Friday food treat: Shabu shabu



Shabu shabu is Japanese hotpot. “Shabu shabu” or “swish swish” is the sound you hear as the meat in this dish is cooked in a boiling pot of broth. 

What’s in shabu shabu?
Shabu shabu is served with thinly sliced meat (beef or pork) , tofu and vegetables like Chinese cabbage, carrots and mushrooms These are cooked in the boiling stock, then dipped in sauce before eating.

The broth is made from putting dried kombu (brown seaweed) in a pot of water and bringing it to the boil. This is removed before the cooking starts.

How to eat shabu shabu
Shabu shabu is a meal where everyone shares in the cooking. The sliced meat and vegetables are served alongside the simmering pot. Each person cooks their meat by using chopsticks to swish it back and forth in the pot until it is cooked (10-20 seconds). Take care not to lose your meat in the broth though – this is not the done thing with this dish. The cooked meat is dipped into a preferred sauce before eating.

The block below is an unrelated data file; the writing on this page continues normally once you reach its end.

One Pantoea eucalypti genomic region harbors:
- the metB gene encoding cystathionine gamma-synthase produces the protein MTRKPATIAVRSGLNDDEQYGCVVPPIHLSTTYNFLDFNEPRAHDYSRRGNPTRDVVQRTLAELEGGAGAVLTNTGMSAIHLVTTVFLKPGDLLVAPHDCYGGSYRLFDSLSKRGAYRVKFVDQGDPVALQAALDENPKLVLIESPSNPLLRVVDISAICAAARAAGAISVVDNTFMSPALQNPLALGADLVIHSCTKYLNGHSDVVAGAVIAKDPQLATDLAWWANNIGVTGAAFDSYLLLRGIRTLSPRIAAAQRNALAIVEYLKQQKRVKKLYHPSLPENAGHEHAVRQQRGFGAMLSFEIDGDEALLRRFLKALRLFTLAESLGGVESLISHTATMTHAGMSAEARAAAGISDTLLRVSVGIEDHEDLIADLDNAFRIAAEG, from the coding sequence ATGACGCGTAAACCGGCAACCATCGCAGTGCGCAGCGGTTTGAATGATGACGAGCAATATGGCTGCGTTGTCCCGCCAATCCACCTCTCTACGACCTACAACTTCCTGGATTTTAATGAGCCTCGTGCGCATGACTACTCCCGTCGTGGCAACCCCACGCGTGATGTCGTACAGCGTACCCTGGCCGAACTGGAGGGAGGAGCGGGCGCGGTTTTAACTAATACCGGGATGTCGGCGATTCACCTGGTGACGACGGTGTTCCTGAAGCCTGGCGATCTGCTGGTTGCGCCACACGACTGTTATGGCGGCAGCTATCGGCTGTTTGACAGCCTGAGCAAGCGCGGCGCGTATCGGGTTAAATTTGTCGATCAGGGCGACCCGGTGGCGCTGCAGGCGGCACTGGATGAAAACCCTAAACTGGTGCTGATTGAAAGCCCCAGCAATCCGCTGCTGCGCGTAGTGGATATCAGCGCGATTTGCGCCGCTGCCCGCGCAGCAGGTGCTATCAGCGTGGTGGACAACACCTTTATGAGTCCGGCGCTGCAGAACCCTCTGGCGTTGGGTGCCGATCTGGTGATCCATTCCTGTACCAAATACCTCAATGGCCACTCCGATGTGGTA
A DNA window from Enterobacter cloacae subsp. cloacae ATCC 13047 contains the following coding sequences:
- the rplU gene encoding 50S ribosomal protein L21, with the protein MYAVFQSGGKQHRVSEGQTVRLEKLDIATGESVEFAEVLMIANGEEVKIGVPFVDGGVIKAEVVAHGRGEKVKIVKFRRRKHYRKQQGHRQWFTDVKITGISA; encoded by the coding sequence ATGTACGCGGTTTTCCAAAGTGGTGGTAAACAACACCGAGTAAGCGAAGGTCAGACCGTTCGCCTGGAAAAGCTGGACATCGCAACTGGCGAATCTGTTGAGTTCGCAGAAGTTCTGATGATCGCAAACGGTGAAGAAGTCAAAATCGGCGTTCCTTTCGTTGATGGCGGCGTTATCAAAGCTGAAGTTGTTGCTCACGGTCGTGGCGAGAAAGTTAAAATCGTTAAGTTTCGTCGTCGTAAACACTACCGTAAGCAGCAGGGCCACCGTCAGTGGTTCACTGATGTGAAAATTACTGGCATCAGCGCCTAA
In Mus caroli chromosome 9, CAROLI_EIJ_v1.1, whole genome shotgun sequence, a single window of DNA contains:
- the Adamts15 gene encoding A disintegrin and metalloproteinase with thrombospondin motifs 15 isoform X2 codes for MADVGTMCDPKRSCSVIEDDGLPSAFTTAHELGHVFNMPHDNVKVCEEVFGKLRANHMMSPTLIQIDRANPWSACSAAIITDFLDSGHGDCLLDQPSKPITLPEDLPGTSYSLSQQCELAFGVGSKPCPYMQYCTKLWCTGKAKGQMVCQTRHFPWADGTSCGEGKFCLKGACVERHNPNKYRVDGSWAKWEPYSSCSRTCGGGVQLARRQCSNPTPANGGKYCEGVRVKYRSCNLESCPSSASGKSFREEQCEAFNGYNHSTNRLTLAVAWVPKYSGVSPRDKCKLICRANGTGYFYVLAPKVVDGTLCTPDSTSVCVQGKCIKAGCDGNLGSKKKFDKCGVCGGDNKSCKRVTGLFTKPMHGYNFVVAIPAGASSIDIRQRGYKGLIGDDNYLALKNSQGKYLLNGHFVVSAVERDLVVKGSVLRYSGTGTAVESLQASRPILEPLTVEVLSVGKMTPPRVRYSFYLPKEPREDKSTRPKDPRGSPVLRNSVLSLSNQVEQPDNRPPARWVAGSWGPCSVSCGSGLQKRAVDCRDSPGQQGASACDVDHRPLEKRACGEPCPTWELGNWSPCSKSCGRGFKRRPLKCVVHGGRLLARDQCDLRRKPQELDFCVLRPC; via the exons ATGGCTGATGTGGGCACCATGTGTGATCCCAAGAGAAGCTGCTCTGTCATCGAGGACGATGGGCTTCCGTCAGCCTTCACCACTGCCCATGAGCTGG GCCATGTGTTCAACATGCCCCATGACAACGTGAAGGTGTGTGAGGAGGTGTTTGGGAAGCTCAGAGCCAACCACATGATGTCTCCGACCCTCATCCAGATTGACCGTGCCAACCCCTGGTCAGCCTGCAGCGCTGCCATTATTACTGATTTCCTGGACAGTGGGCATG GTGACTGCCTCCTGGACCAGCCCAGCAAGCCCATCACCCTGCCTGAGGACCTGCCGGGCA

The meat is cooked and eaten first. Then, as all the meat juices have been added to the pot through cooking, the vegetables and tofu are added. When these are done enough, they are retrieved with chopsticks and also dipped into a sauce before eating.

What sauces go with shabu shabu?
The sauces that accompany shabu shabu are many and varied and only limited by your own preferences. Suggestions include:

  • sesame seed sauce – made from sesame seeds, garlic, soy sauce, dashi, miso, lemon juice and sugar
  • ponzu – a tangy sauce made from bonito flakes, soy sauce, lemon juice, vinegar and mirin

What’s the appeal of this dish?
Shabu shabu is one of those dishes that brings people together to participate in creating the meal. While the flavour of the broth may be mild at the start, it richness develops throughout the meal. It is also suggested that it is easy to prepare and a healthy, low-fat meal.

Our kitchen facilities are limited for me to try this dish at home. It is also one that is best enjoyed with friends and lends itself to cold winter nights. As far as Japanese cuisine goes, this hotpot has popularity. Despite this, it has not featured as highly for us, as other spicier and more immediately flavoursome ones.


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